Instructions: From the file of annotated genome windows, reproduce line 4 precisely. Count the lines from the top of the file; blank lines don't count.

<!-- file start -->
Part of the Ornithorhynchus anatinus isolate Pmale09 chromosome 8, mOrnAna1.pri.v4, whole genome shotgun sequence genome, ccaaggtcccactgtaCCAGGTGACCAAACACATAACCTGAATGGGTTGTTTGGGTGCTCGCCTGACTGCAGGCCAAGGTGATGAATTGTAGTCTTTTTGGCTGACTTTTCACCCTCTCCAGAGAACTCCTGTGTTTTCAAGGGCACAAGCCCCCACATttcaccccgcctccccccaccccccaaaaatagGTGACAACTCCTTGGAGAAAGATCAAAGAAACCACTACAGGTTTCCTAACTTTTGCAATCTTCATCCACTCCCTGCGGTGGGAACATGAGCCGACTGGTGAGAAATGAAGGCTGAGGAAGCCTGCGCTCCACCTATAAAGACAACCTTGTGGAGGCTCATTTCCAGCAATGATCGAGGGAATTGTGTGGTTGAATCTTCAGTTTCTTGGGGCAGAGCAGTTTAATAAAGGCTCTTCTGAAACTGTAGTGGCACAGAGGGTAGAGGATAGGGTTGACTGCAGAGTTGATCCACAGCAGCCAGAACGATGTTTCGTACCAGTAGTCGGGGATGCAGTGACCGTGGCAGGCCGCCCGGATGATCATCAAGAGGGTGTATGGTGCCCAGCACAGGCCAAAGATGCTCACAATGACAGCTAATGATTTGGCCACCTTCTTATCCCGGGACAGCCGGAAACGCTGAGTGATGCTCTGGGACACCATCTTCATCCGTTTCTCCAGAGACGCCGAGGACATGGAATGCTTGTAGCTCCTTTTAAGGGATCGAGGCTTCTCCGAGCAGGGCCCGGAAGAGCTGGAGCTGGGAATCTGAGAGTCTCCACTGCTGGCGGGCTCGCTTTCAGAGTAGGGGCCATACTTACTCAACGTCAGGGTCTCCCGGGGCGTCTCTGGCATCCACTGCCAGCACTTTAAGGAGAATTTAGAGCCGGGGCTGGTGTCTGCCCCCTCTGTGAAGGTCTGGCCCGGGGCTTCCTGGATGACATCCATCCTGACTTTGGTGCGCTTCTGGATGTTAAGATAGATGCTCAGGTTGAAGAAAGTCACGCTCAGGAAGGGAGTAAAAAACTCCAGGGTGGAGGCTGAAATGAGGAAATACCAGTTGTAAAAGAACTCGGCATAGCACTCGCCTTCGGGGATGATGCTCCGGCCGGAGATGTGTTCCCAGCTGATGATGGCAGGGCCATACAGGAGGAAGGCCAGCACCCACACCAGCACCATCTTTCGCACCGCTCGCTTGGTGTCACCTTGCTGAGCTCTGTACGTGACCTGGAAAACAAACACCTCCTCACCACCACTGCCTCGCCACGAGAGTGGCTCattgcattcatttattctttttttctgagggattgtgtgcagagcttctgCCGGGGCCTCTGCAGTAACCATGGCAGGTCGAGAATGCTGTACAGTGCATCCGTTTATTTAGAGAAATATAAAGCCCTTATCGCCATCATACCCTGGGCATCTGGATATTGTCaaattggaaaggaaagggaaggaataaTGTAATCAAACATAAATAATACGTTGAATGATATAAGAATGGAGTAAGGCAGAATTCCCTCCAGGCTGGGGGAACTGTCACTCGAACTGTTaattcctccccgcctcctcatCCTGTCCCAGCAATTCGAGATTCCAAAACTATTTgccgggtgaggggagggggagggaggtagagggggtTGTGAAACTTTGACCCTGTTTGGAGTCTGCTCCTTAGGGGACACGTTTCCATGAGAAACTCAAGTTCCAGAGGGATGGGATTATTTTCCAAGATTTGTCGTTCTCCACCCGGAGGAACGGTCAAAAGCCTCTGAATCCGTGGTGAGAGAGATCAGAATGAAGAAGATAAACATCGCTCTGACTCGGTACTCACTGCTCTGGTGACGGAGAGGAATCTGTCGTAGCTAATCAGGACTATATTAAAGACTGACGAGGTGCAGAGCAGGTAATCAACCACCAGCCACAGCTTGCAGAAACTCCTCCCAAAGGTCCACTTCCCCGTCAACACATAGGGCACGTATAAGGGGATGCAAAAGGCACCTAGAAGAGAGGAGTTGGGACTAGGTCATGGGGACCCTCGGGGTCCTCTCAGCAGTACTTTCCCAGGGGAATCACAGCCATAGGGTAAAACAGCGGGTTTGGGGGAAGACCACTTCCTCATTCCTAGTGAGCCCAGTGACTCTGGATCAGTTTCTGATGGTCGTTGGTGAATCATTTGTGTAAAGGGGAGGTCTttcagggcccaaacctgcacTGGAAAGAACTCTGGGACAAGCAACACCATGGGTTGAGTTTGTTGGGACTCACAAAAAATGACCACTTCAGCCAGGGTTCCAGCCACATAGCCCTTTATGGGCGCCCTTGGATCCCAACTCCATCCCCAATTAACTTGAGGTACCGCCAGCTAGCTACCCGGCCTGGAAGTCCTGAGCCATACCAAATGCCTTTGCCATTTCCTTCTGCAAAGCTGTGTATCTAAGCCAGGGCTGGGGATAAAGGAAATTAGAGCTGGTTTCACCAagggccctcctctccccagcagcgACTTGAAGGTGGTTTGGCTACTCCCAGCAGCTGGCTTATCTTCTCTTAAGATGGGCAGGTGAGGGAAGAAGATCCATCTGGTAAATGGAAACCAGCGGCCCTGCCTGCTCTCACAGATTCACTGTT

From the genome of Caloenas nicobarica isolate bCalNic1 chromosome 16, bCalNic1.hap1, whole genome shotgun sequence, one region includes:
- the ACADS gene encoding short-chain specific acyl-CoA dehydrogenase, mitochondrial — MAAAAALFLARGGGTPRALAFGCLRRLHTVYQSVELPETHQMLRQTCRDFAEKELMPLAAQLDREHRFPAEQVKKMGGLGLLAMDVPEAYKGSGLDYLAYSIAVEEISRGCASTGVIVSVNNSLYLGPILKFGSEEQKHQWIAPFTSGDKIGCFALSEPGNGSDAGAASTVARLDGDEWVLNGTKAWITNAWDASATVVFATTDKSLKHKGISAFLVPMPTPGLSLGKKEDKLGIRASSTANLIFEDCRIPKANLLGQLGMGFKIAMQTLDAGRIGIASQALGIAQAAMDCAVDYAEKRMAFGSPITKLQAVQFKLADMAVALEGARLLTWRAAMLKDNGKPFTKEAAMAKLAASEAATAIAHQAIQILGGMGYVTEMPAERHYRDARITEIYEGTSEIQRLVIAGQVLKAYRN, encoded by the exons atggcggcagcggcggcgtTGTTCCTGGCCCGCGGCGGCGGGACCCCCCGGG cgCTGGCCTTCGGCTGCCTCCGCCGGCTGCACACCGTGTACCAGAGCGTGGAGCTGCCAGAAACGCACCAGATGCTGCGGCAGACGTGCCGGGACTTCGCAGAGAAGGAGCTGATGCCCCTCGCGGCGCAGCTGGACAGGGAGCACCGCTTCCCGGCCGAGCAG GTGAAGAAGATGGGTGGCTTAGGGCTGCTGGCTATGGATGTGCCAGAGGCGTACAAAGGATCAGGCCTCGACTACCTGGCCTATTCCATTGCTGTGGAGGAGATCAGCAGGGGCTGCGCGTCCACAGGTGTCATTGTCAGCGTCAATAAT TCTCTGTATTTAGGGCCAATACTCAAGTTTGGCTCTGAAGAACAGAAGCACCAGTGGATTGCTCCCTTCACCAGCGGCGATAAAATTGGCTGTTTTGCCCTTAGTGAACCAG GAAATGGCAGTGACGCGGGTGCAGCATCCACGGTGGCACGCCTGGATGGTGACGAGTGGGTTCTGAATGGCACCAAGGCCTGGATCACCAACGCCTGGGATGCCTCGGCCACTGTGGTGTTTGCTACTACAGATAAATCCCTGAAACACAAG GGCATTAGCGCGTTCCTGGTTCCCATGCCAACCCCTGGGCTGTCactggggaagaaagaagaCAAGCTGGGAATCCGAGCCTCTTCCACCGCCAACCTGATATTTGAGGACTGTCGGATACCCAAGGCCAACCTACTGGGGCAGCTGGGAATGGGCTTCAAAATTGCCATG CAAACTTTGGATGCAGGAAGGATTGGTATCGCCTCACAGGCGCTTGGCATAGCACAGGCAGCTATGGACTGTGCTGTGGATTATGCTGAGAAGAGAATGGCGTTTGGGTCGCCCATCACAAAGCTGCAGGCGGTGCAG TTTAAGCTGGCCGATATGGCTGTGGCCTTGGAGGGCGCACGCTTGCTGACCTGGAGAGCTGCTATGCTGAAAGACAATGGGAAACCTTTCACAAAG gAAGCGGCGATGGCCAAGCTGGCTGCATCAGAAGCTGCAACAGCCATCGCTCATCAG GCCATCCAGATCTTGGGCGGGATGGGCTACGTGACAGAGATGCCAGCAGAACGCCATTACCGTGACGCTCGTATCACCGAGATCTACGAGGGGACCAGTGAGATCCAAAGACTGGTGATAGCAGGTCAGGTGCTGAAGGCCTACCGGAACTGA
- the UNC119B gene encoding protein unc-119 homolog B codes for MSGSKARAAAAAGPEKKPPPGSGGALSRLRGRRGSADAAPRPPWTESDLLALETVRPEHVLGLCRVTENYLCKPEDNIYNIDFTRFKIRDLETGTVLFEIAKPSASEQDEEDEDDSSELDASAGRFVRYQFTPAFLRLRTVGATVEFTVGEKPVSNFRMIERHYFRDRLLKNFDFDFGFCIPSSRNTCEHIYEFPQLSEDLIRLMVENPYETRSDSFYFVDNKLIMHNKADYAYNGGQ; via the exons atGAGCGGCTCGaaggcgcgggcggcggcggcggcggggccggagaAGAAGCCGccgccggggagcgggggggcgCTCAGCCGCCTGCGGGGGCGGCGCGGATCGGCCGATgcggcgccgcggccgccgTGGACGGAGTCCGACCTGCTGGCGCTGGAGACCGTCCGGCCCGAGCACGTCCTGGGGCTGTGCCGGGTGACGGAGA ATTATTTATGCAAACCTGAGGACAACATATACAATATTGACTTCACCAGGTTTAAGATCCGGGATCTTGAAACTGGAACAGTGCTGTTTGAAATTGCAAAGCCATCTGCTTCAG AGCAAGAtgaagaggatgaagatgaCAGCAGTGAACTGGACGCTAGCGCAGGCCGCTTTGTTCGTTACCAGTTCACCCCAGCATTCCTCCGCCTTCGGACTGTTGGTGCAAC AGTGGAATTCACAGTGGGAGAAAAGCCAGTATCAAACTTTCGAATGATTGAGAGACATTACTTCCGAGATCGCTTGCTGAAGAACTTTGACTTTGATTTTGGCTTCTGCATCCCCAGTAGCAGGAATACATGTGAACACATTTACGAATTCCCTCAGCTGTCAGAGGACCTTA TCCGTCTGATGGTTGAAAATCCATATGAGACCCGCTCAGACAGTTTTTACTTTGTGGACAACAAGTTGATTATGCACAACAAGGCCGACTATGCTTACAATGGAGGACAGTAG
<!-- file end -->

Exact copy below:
- the UNC119B gene encoding protein unc-119 homolog B codes for MSGSKARAAAAAGPEKKPPPGSGGALSRLRGRRGSADAAPRPPWTESDLLALETVRPEHVLGLCRVTENYLCKPEDNIYNIDFTRFKIRDLETGTVLFEIAKPSASEQDEEDEDDSSELDASAGRFVRYQFTPAFLRLRTVGATVEFTVGEKPVSNFRMIERHYFRDRLLKNFDFDFGFCIPSSRNTCEHIYEFPQLSEDLIRLMVENPYETRSDSFYFVDNKLIMHNKADYAYNGGQ; via the exons atGAGCGGCTCGaaggcgcgggcggcggcggcggcggggccggagaAGAAGCCGccgccggggagcgggggggcgCTCAGCCGCCTGCGGGGGCGGCGCGGATCGGCCGATgcggcgccgcggccgccgTGGACGGAGTCCGACCTGCTGGCGCTGGAGACCGTCCGGCCCGAGCACGTCCTGGGGCTGTGCCGGGTGACGGAGA ATTATTTATGCAAACCTGAGGACAACATATACAATATTGACTTCACCAGGTTTAAGATCCGGGATCTTGAAACTGGAACAGTGCTGTTTGAAATTGCAAAGCCATCTGCTTCAG AGCAAGAtgaagaggatgaagatgaCAGCAGTGAACTGGACGCTAGCGCAGGCCGCTTTGTTCGTTACCAGTTCACCCCAGCATTCCTCCGCCTTCGGACTGTTGGTGCAAC AGTGGAATTCACAGTGGGAGAAAAGCCAGTATCAAACTTTCGAATGATTGAGAGACATTACTTCCGAGATCGCTTGCTGAAGAACTTTGACTTTGATTTTGGCTTCTGCATCCCCAGTAGCAGGAATACATGTGAACACATTTACGAATTCCCTCAGCTGTCAGAGGACCTTA TCCGTCTGATGGTTGAAAATCCATATGAGACCCGCTCAGACAGTTTTTACTTTGTGGACAACAAGTTGATTATGCACAACAAGGCCGACTATGCTTACAATGGAGGACAGTAG